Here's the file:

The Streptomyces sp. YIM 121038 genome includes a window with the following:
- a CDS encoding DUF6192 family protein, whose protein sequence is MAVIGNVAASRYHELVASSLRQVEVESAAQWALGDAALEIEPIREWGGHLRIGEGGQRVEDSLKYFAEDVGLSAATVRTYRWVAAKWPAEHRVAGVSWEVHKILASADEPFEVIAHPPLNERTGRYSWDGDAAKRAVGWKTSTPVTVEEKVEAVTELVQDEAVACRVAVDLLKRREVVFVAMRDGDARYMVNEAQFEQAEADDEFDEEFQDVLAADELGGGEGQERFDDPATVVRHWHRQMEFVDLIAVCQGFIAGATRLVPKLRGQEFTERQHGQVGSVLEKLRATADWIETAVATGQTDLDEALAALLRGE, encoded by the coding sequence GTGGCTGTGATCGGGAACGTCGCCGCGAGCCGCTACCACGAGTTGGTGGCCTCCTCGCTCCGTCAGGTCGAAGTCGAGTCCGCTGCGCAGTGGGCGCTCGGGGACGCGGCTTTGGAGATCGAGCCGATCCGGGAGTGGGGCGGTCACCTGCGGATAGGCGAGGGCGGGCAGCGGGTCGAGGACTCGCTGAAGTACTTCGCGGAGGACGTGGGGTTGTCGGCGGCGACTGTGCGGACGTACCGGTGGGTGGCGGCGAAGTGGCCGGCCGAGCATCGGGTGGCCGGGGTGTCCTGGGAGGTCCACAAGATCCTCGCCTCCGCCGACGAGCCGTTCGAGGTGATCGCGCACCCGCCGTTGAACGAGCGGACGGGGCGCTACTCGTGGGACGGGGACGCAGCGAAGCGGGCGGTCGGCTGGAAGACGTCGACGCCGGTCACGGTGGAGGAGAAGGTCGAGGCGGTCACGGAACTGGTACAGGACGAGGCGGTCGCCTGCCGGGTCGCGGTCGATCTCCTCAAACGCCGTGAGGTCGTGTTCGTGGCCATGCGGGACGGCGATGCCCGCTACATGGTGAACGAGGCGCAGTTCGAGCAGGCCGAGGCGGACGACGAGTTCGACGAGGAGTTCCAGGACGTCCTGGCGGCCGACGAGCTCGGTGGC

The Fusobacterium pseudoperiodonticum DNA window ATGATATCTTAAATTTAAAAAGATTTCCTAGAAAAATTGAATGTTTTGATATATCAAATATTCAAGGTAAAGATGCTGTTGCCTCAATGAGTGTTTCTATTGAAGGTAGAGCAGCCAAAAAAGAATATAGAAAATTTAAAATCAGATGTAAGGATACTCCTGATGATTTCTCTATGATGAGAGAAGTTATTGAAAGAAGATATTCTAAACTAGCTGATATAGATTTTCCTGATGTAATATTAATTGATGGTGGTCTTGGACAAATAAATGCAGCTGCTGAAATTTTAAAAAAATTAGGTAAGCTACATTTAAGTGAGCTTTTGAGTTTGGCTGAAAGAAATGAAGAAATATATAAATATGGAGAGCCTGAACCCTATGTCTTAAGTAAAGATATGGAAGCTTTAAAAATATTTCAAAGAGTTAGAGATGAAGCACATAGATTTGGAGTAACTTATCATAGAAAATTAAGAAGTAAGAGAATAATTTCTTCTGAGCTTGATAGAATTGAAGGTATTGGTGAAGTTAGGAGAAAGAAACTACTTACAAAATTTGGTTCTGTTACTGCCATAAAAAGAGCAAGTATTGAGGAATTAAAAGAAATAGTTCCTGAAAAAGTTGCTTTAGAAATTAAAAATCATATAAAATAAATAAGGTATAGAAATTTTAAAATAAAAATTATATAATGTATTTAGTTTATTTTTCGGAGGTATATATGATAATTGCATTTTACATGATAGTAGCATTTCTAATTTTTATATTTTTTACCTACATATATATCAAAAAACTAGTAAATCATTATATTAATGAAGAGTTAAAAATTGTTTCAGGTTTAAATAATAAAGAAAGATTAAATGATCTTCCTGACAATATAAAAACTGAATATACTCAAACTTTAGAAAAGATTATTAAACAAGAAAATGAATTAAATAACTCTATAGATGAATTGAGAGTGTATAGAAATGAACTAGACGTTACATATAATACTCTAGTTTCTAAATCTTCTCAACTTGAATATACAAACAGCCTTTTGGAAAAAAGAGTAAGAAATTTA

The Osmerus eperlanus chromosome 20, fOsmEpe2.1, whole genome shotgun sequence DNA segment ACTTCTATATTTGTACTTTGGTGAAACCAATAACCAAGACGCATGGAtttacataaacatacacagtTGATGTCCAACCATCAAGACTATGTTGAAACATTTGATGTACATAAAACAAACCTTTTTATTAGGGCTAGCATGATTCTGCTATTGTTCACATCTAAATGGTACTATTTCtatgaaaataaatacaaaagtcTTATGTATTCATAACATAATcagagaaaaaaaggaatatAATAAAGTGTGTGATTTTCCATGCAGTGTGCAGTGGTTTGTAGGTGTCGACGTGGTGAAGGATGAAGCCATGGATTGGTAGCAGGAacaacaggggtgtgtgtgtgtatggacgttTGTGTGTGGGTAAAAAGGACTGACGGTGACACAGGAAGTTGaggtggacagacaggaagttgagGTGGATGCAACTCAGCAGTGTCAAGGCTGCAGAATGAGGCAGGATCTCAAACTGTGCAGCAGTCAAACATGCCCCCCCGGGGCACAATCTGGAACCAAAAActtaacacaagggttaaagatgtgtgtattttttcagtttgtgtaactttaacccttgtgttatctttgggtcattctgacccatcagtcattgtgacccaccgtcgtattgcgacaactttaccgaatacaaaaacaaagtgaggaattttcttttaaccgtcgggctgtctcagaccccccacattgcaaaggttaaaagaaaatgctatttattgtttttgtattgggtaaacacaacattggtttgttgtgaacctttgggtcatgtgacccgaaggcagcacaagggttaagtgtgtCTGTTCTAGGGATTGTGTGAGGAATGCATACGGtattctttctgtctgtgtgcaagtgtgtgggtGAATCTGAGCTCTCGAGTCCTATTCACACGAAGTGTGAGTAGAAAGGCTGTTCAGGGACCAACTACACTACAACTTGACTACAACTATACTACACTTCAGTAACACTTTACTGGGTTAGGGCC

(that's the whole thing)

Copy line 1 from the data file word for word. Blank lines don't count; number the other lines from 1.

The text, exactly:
The Streptomyces sp. YIM 121038 genome includes a window with the following: